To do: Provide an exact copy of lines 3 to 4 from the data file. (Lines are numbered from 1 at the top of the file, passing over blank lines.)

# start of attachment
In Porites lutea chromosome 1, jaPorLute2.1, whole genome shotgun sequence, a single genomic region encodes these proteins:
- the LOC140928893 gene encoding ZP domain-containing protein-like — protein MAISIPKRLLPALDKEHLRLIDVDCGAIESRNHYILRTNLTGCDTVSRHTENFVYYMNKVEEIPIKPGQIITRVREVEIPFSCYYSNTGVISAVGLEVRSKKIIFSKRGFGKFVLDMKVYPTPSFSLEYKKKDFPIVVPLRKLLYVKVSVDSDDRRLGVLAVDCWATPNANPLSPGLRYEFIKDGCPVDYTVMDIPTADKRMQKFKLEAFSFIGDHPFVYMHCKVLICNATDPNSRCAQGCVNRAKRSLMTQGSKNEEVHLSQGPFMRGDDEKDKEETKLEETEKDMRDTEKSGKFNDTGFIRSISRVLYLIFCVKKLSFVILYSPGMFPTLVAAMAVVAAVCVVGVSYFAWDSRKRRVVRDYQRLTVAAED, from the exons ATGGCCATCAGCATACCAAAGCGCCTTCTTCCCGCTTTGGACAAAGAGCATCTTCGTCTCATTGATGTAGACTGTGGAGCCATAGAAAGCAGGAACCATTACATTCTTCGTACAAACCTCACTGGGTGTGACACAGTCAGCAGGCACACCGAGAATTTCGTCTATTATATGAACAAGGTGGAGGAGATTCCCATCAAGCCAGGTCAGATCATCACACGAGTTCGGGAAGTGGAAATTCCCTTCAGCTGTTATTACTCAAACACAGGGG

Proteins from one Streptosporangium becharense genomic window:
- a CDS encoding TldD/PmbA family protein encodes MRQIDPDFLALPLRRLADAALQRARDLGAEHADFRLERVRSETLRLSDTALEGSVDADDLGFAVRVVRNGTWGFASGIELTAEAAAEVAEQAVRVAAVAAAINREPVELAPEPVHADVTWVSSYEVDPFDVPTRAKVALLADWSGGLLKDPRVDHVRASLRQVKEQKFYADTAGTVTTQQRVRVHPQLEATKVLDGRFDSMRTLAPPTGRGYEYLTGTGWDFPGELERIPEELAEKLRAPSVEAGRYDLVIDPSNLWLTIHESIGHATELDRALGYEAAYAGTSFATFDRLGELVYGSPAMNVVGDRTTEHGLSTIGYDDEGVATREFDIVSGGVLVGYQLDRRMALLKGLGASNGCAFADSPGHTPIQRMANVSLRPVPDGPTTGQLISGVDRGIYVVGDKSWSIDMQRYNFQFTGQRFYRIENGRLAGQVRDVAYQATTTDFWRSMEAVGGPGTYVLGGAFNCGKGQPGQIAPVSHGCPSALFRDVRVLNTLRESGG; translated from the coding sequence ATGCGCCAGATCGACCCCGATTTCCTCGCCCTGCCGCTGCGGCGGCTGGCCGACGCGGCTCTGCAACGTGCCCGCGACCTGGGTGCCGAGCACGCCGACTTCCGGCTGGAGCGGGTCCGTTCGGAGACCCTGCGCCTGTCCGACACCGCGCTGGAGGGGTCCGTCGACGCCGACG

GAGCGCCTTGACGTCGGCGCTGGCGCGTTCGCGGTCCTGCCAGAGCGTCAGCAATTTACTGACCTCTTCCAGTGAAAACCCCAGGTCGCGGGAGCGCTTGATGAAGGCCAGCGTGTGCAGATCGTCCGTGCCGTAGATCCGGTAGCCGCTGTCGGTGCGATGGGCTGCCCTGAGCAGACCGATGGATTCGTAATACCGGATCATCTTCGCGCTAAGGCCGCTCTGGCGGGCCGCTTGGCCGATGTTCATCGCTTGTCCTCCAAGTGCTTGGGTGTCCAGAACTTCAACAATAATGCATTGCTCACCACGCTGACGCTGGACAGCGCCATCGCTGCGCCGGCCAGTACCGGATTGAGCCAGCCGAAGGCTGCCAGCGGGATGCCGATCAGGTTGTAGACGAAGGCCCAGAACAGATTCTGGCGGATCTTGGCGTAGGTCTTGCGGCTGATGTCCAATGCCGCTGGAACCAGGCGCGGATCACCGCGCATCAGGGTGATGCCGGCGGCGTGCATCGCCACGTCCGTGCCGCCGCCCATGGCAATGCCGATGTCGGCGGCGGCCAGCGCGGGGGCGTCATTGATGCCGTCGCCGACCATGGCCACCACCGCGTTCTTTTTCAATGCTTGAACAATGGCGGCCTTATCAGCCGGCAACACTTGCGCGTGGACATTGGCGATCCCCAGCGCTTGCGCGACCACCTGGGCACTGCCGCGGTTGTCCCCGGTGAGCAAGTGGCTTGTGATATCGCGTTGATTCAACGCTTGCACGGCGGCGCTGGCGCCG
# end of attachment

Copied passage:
Proteins from one Streptosporangium becharense genomic window:
- a CDS encoding TldD/PmbA family protein encodes MRQIDPDFLALPLRRLADAALQRARDLGAEHADFRLERVRSETLRLSDTALEGSVDADDLGFAVRVVRNGTWGFASGIELTAEAAAEVAEQAVRVAAVAAAINREPVELAPEPVHADVTWVSSYEVDPFDVPTRAKVALLADWSGGLLKDPRVDHVRASLRQVKEQKFYADTAGTVTTQQRVRVHPQLEATKVLDGRFDSMRTLAPPTGRGYEYLTGTGWDFPGELERIPEELAEKLRAPSVEAGRYDLVIDPSNLWLTIHESIGHATELDRALGYEAAYAGTSFATFDRLGELVYGSPAMNVVGDRTTEHGLSTIGYDDEGVATREFDIVSGGVLVGYQLDRRMALLKGLGASNGCAFADSPGHTPIQRMANVSLRPVPDGPTTGQLISGVDRGIYVVGDKSWSIDMQRYNFQFTGQRFYRIENGRLAGQVRDVAYQATTTDFWRSMEAVGGPGTYVLGGAFNCGKGQPGQIAPVSHGCPSALFRDVRVLNTLRESGG; translated from the coding sequence ATGCGCCAGATCGACCCCGATTTCCTCGCCCTGCCGCTGCGGCGGCTGGCCGACGCGGCTCTGCAACGTGCCCGCGACCTGGGTGCCGAGCACGCCGACTTCCGGCTGGAGCGGGTCCGTTCGGAGACCCTGCGCCTGTCCGACACCGCGCTGGAGGGGTCCGTCGACGCCGACG